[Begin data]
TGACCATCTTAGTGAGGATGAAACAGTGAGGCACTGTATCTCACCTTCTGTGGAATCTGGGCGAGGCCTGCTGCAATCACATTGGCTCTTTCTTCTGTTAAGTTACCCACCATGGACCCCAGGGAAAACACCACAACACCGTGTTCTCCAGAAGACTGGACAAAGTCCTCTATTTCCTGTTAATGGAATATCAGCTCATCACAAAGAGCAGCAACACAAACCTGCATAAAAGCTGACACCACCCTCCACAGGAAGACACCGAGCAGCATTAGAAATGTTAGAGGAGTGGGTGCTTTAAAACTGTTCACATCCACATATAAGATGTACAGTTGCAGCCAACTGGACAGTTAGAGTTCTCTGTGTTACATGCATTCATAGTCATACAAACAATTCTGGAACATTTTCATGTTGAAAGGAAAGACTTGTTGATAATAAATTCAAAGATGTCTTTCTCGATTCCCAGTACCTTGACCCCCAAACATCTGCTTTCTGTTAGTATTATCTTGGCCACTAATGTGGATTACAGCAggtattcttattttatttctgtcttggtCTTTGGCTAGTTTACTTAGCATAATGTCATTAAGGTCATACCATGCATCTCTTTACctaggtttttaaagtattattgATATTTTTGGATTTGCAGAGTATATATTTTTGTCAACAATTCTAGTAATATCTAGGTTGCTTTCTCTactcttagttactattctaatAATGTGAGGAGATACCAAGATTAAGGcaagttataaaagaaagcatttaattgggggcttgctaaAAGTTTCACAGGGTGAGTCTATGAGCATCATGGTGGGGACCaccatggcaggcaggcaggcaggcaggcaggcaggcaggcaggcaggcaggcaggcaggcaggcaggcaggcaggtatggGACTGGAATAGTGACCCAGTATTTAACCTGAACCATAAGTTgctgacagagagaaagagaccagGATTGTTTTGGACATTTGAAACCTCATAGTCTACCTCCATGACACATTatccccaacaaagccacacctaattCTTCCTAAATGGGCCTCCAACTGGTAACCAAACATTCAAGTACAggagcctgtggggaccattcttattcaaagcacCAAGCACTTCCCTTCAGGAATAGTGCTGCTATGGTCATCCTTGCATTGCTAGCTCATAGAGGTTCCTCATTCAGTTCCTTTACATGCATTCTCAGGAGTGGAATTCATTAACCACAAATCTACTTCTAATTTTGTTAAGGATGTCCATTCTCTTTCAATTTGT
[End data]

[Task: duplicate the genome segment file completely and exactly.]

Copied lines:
TGACCATCTTAGTGAGGATGAAACAGTGAGGCACTGTATCTCACCTTCTGTGGAATCTGGGCGAGGCCTGCTGCAATCACATTGGCTCTTTCTTCTGTTAAGTTACCCACCATGGACCCCAGGGAAAACACCACAACACCGTGTTCTCCAGAAGACTGGACAAAGTCCTCTATTTCCTGTTAATGGAATATCAGCTCATCACAAAGAGCAGCAACACAAACCTGCATAAAAGCTGACACCACCCTCCACAGGAAGACACCGAGCAGCATTAGAAATGTTAGAGGAGTGGGTGCTTTAAAACTGTTCACATCCACATATAAGATGTACAGTTGCAGCCAACTGGACAGTTAGAGTTCTCTGTGTTACATGCATTCATAGTCATACAAACAATTCTGGAACATTTTCATGTTGAAAGGAAAGACTTGTTGATAATAAATTCAAAGATGTCTTTCTCGATTCCCAGTACCTTGACCCCCAAACATCTGCTTTCTGTTAGTATTATCTTGGCCACTAATGTGGATTACAGCAggtattcttattttatttctgtcttggtCTTTGGCTAGTTTACTTAGCATAATGTCATTAAGGTCATACCATGCATCTCTTTACctaggtttttaaagtattattgATATTTTTGGATTTGCAGAGTATATATTTTTGTCAACAATTCTAGTAATATCTAGGTTGCTTTCTCTactcttagttactattctaatAATGTGAGGAGATACCAAGATTAAGGcaagttataaaagaaagcatttaattgggggcttgctaaAAGTTTCACAGGGTGAGTCTATGAGCATCATGGTGGGGACCaccatggcaggcaggcaggcaggcaggcaggcaggcaggcaggcaggcaggcaggcaggcaggcaggcaggcaggtatggGACTGGAATAGTGACCCAGTATTTAACCTGAACCATAAGTTgctgacagagagaaagagaccagGATTGTTTTGGACATTTGAAACCTCATAGTCTACCTCCATGACACATTatccccaacaaagccacacctaattCTTCCTAAATGGGCCTCCAACTGGTAACCAAACATTCAAGTACAggagcctgtggggaccattcttattcaaagcacCAAGCACTTCCCTTCAGGAATAGTGCTGCTATGGTCATCCTTGCATTGCTAGCTCATAGAGGTTCCTCATTCAGTTCCTTTACATGCATTCTCAGGAGTGGAATTCATTAACCACAAATCTACTTCTAATTTTGTTAAGGATGTCCATTCTCTTTCAATTTGT